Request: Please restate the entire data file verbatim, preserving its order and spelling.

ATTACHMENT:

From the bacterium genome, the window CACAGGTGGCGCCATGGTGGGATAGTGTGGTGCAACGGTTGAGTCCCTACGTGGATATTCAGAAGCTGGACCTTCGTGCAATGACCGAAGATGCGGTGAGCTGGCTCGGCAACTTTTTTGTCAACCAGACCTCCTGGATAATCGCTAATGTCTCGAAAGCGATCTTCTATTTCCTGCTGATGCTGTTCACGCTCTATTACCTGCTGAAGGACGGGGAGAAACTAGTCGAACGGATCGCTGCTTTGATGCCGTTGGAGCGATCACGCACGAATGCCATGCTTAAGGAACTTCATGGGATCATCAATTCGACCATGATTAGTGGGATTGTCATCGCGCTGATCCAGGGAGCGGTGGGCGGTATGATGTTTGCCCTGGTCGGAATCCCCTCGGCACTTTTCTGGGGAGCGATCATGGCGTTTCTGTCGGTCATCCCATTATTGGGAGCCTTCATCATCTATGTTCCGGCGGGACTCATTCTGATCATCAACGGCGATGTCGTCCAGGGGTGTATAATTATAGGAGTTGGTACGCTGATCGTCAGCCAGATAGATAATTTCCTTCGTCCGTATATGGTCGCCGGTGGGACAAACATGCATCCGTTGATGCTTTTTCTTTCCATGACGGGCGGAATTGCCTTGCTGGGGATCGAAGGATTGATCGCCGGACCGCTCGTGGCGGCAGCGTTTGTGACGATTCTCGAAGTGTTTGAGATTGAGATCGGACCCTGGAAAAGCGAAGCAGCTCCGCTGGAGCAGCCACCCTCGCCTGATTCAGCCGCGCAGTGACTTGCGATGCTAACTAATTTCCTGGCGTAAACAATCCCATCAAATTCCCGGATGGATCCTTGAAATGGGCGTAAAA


From the bacterium genome, the window CACAGGTGGCGCCATGGTGGGATAGTGTGGTGCAACGGTTGAGTCCCTACGTGGATATTCAGAAGCTGGACCTTCGTGCAATGACCGAAGATGCGGTGAGCTGGCTCGGCAACTTTTTTGTCAACCAGACCTCCTGGATAATCGCTAATGTCTCGAAAGCGATCTTCTATTTCCTGCTGATGCTGTTCACGCTCTATTACCTGCTGAAGGACGGGGAGAAACTAGTCGAACGGATCGCTGCTTTGATGCCGTTGGAGCGATCACGCACGAATGCCATGCTTAAGGAACTTCATGGGATCATCAATTCGACCATGATTAGTGGGATTGTCATCGCGCTGATCCAGGGAGCGGTGGGCGGTATGATGTTTGCCCTGGTCGGAATCCCCTCGGCACTTTTCTGGGGAGCGATCATGGCGTTTCTGTCGGTCATCCCATTATTGGGAGCCTTCATCATCTATGTTCCGGCGGGACTCATTCTGATCATCAACGGCGATGTCGTCCAGGGGTGTATAATTATAGGAGTTGGTACGCTGATCGTCAGCCAGATAGATAATTTCCTTCGTCCGTATATGGTCGCCGGTGGGACAAACATGCATCCGTTGATGCTTTTTCTTTCCATGACGGGCGGAATTGCCTTGCTGGGGATCGAAGGATTGATCGCCGGACCGCTCGTGGCGGCAGCGTTTGTGACGATTCTCGAAGTGTTTGAGATTGAGATCGGACCCTGGAAAAGCGAAGCAGCTCCGCTGGAGCAGCCACCCTCGCCTGATTCAGCCGCGCAGTGACTTGCGATGCTAACTAATTTCCTGGCGTAAACAATCCCATCAAATTCCCGGATGGATCCTTGAAATGGGCGTAAAA